Shroom Discovery Spotlight: Suillelus queletii

Let me tell you about one of my favorite mushroom finds from last year – Suillelus queletii, also known as the Deceiving Bolete!

Location spotted: on a grass island in the middle of a road in a residential area of Epping. On the same island were lime trees (Tillia x europaea).

When: September 2022

In my experience, grassy verges and roundabout islands are excellent places to go mushroom spotting. These pockets of nature are usually overlooked, but their low profile means that any mushrooms can grow in peace without the usual risk of being kicked over.

Before I noticed the first one, all I could see were autumn leaves dotted around on the grass. Then I saw one unmistakeable velvety, russet coloured cap, which led to another and another…in fact, I was completely surrounded. Seasoned mushroom hunters will be very familiar with the phenomenon. Fungi are masters of disguise and even if they seem obvious in hindsight, you’re likely to completely oblivious to their existence and have accidentally trampled on several dozen of them before you get your shrooming eye in. Admittedly, I think it only caught my eye because this one looked a bit like a little bum.

Younger, smaller specimens had a cap that was a striking reddish-orange that was softened by its buff downy texture. The underside of the pores were a stunning red, fading to an apricot colour at the rim of the cap and the stems were bright yellow. Upon handling, the flesh bruised dark blue, creating a dramatic contrast of colours. The mushrooms felt pleasingly firm, which meant they made a satisfying drumming sound when tapped (no footage of the mushroom drumming unfortunately!)

At first glance, I guessed that it could be a Scarletina Bolete (Neoboletus praestigiator), but I took a specimen home to study further. According to Wild Food UK, the Scarletina Bolete has several lookalikes – the Lurid Bolete (Suillellus luridus), the Devil’s Bolete (Rubroboletus satanas), and the Deceiving bolete (Suillellus queletii). The biggest giveaway that it’s not the first two is that they have a red mesh pattern or reticulation on the stem, whereas the Scarletina Bolete has a red-dotted stem. The Deceiving Bolete on the other hand, has the same red-dotted pattern.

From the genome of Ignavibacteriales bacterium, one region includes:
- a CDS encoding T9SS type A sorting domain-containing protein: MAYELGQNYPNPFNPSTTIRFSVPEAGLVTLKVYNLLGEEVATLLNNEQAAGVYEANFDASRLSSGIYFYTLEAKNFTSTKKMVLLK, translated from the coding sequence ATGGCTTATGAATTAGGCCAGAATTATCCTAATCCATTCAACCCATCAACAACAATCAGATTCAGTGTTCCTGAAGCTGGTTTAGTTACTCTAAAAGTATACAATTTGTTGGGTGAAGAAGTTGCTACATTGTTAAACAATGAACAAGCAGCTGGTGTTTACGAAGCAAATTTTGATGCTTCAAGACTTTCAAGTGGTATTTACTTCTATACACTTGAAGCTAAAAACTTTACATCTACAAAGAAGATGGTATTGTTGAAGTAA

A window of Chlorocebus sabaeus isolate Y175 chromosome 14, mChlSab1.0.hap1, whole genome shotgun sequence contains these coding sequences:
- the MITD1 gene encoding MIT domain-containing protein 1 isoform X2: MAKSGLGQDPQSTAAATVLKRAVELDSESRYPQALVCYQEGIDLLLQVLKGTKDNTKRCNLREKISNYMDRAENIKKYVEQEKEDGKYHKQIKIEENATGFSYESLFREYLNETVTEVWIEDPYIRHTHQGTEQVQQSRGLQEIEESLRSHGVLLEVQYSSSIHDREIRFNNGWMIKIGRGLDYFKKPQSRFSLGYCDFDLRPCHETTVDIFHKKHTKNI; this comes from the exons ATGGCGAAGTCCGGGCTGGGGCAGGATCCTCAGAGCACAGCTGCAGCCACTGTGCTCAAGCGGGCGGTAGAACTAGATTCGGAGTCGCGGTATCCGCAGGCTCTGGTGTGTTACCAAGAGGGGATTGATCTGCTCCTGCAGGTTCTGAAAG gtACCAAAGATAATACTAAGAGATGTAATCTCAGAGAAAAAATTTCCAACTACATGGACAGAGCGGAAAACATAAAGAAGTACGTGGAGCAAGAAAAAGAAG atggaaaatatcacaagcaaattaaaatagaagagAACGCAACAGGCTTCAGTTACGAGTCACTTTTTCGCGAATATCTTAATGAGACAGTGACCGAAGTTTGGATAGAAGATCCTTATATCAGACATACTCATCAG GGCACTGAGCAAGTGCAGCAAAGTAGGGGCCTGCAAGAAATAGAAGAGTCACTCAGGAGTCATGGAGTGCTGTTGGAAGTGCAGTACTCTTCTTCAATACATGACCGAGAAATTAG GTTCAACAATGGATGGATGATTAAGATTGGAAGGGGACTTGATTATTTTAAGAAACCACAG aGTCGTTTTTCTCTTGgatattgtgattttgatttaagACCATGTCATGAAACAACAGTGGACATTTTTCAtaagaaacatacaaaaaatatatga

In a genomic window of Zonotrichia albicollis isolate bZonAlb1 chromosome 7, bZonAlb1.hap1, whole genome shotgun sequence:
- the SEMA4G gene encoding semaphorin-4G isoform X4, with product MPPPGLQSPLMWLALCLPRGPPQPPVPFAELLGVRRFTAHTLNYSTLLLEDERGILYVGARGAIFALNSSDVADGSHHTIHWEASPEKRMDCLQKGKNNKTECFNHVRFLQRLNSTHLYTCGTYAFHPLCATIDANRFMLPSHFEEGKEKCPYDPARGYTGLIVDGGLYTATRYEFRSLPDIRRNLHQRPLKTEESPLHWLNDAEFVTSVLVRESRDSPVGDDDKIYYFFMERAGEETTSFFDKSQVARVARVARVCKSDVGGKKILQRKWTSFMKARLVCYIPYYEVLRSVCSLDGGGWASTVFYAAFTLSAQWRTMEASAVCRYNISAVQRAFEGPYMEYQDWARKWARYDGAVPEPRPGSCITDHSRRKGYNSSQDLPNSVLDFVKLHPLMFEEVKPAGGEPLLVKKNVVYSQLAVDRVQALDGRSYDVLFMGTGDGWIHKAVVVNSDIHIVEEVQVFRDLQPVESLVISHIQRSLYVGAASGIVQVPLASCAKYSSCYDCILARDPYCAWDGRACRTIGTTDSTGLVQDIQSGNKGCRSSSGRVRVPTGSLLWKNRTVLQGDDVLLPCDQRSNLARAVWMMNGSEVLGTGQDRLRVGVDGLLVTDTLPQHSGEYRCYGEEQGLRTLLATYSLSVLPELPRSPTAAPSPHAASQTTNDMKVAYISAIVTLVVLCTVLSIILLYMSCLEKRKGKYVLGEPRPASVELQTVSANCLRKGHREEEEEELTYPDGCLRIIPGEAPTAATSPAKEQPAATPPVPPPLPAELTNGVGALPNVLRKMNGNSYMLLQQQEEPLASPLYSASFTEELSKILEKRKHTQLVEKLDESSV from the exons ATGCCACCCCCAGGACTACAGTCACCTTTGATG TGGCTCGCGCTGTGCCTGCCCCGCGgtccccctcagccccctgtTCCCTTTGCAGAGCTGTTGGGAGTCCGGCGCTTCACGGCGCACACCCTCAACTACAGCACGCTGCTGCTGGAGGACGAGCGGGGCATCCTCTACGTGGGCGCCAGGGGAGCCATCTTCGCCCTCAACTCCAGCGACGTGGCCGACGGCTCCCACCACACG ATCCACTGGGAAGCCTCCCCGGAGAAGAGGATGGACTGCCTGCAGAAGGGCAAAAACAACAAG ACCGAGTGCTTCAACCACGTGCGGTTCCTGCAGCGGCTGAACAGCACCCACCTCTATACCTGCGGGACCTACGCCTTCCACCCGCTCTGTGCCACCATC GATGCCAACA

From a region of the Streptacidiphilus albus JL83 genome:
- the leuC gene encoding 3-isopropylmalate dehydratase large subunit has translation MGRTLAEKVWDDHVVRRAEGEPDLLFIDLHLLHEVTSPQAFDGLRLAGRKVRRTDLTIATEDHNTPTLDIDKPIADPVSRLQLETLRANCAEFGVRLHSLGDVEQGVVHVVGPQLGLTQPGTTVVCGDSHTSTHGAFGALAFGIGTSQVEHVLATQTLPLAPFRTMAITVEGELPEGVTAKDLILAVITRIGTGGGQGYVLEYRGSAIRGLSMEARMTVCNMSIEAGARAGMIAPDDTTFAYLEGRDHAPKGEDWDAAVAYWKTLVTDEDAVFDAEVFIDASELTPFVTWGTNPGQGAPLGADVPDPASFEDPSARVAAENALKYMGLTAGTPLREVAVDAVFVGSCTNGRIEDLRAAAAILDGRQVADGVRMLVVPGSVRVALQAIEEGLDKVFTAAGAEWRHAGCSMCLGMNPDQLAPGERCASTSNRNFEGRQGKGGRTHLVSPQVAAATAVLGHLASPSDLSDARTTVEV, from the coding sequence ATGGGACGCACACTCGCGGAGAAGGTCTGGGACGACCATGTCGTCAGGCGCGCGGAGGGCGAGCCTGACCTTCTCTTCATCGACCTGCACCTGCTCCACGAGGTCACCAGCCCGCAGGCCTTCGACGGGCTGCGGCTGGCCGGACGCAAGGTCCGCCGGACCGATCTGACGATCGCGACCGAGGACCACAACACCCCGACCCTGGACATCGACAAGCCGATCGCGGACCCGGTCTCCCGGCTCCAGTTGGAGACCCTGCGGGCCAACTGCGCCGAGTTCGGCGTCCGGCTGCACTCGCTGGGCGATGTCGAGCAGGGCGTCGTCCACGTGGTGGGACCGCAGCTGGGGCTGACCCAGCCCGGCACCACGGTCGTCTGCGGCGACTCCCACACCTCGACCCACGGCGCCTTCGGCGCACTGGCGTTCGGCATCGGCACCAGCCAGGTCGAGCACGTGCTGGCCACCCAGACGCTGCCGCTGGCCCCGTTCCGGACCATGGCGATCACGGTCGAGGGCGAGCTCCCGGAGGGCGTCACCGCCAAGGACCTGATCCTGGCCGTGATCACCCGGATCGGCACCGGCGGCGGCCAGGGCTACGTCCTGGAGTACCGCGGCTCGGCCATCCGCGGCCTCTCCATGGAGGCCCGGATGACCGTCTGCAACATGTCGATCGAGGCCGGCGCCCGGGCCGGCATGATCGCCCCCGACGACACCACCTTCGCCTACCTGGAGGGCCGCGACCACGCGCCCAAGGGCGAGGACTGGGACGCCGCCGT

The mushroom I’d picked up certainly did have a reddish colouration on the otherwise yellow stem, but I couldn’t distinguish anything that looked particularly dotty. There’s natural variation to account for, as well as the different ways of interpreting descriptors, which is why it’s so important to use a few different identifying features. So I moved on to the next step – cutting the mushroom open!

The purpose of this fungi dissection is to see what internal structures, textures, and colours appear in the cross section. Boletes are famous for staining various degrees of blue in different areas, which can be helpful for identification purposes. I was also looking for a deep “vinaceous red” or beetroot red at the base of the stem, which would show me that it’s likely candidate for Deceiving Bolete.

Would you look at that? A textbook example of vinaceous red staining at the stem root!

During my research on this mushroom species, I also learned the following:

  • By many accounts, there is a lot of variability in the appearance of the Deceiving Bolete (perhaps that is how it earned that nickname.) According to, due to its variability and rarity, it’s likely to be misidentified. I can agree with that – many people online identified it for me as Scarletina Bolete despite the distinct red staining. You can see many photos of the Deceiving Bolete on iNaturalist, which demonstrate its variability.
  • It is an ectomycorrhizal fungus and is usually found growing beneath hardwood trees, notably oaks but also beech, limes and birches. According to a few sources, it prefers alkaline soil.
  • Wild Food UK lists this species as edible, but other sites say the taste is not distinctive or even acrid, so probably not worth the trouble. I didn’t give it a try, so I can’t confirm these tasting notes. Since it’s quite a rare find, it’s better to leave it be.
  • The epithet queletii is in honour of the famous nineteenth-century French mycologist Lucien Quélet.

Very chuffed to have found this unusual mushroom! I’ve since logged it as an observation in iNaturalist so it’s awaiting confirmation from fellow fungi enthusiasts. PS this is a very cool app – it reminds me of a real life Pokédex – and I encourage anyone who enjoys capturing photos of flora and  to check it out. 


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